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SCI/TECH: Decaying Nuclear Warheads; Repair, Replace, or Retire?

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posted on Apr, 3 2005 @ 09:11 PM
A debate that began at Los Alamos Nuclear Laboratory has spilled out into the media. The focus of the debate is the W-76 nuclear warhead, a centerpiece of the American nuclear arsenal. One side of the debate proclaims the warheads suffer from a flaw that will undermine their effectiveness and make them impractical to rely upon. The other side maintains upgrades and maintenance will be sufficient to prolong the life of these warheads and fix any problems associated with their construction. The principle disagreement is the potential necessity for more nuclear testing before informed decisions can be made. Some fear that restarting nuclear testing will rekindle the arms race and lead to more global insecurity.
For more than two decades, a compact, powerful warhead called the W-76 has been the centerpiece of the United States' nuclear arsenal, carried aboard the nuclear submarines that prowl the oceans. But in recent months it has become the subject of a fierce debate among experts inside and outside the government over its reliability and its place in the nuclear arsenal.

The government is readying a plan to spend more than $2 billion on a routine 10-year overhaul to extend the life of the aging warheads.

Please visit the link provided for the complete story.

This should prove to be interesting. On one side we have scientists who state that the warheads have a critical design flaw, on the other side scientists say that upgrades and maintenance will mitigate the problems. Neither side is capable of talking very openly about the subject matter for obvious reasons, so what is spilling into the arena of the press appears to be mostly opinion, albeit scholarly opinion. At least one scientist has left Los Alamos as a result of this disagreement, and if the debate continues to heat up, more are sure to follow.

The same people who are proponents of the upgrade/replace/maintain strategy are not coincidentally reliant on the continuation of this program and others like it. As many a Fortran programmer can tell you, aging technology provides great income potential if one can find a way to preserve the perceived necessity of the technology for as long as possible. More nuclear tests means more jobs for nuclear scientists and weapons specialists. This is hopefully not the driving factor in their crusade, more likely it's an unpleasant blend of political posturing and job security.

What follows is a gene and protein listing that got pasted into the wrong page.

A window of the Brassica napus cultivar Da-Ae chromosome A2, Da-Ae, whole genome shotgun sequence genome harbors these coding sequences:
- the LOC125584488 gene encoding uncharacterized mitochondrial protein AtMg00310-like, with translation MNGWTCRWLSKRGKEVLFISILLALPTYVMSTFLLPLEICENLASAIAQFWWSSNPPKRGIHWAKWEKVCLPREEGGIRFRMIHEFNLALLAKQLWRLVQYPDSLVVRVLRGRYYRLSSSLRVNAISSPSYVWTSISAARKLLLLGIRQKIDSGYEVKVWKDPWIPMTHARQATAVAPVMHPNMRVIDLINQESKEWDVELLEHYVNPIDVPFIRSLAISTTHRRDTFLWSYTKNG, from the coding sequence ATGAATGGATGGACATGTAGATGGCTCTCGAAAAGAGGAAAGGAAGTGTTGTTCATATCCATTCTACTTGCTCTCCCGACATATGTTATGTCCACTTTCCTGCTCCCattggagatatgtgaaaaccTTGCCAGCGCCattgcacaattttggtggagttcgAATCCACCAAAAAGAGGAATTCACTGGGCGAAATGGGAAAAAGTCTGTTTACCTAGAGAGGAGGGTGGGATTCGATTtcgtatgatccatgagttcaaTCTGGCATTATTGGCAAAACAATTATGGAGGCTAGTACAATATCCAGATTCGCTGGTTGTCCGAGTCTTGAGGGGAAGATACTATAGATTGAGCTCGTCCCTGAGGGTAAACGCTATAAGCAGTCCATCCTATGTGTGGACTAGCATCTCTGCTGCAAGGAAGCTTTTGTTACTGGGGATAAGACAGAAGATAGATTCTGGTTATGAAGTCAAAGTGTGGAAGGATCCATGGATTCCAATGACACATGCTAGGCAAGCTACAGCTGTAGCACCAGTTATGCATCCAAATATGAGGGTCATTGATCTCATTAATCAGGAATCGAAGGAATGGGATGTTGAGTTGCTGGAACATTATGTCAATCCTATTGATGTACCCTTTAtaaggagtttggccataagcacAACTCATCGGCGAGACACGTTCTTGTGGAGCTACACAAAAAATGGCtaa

On the other side you have the opponents of the decision to maintain our aging nuclear arsenal. They argue that the weapons are useless in contemporary conflicts, and they fear that doing the testing necessary to safely and effectively upgrade the warheads would violate the Nuclear Test-Ban Treaty. This might, in turn, lead to another arms race with one or more nuclear states across the globe. This debate has been charged with politics from the start, and I fear political 'wisdom' may, as it often does, override scientific rigor and objective analysis.

Related News Links:

[edit on 3-4-2005 by WyrdeOne]

posted on Apr, 3 2005 @ 09:27 PM
Interesting stuff. This is going to be a real political football for Bushco. This will be used to divert public attention from other matters.

Now it's out- the US nuclear weapons are not 'safe.' That's kind of an oxymoron anyway.

posted on Apr, 3 2005 @ 11:41 PM
Seeing as how they supposedly dont make them anymore I wonder how much they could be improved. Say if they built brand new ones with the latest tech and just dissassembled the other ones or just shoot them off to space? lol

posted on Apr, 4 2005 @ 12:51 AM
Combine this with the russians talking about developing new nukes and you could have an interesting situation.

posted on Apr, 4 2005 @ 05:06 AM
It's simple. Detonate. That's what we built them for wasn't it? Me, my father, and my grandfather paid good tax money for those things. Let's see some mushroom clouds!

They'd make a heck of a fireworks display if nothing else.


[edit on 4-4-2005 by ServoHahn]

posted on Apr, 4 2005 @ 07:20 AM
Why put years of hard work to waste? Just use them. Have some target practice on the asteroid belt.

posted on Apr, 5 2005 @ 07:35 PM
I read about a new computer simulation that should help in determining new development strategies, and there is the matter of Russia designing new nukes...

I'm of the mindset we don't need them, but they can probably still be useful.

What about micro reactors for things like cars or houses?

What about using the fuel to 'burn' in nuclear plants already operational?

What about ADM, there's some safety risks, but it's accepted for some operations, especially deep, dry earth with a real low water table and low habitation. Maybe Australia could use 'em.

Or how about selling them other nuclear powers? If they don't work right, let them take the risk of wasting the shot.

Perhaps retool them to be part of a multi-warhead deployment system? That way if the individual bang is not so impressive, the combined force might be worthwhile to employ in case it's necessary.

Of course I don't think it will be necessary, since the chance of a full scale nuclear war seems pretty slim at this point. There's too much to lose, and not enough to gain by engaging in that sort of scenario.

Any other thoughts?

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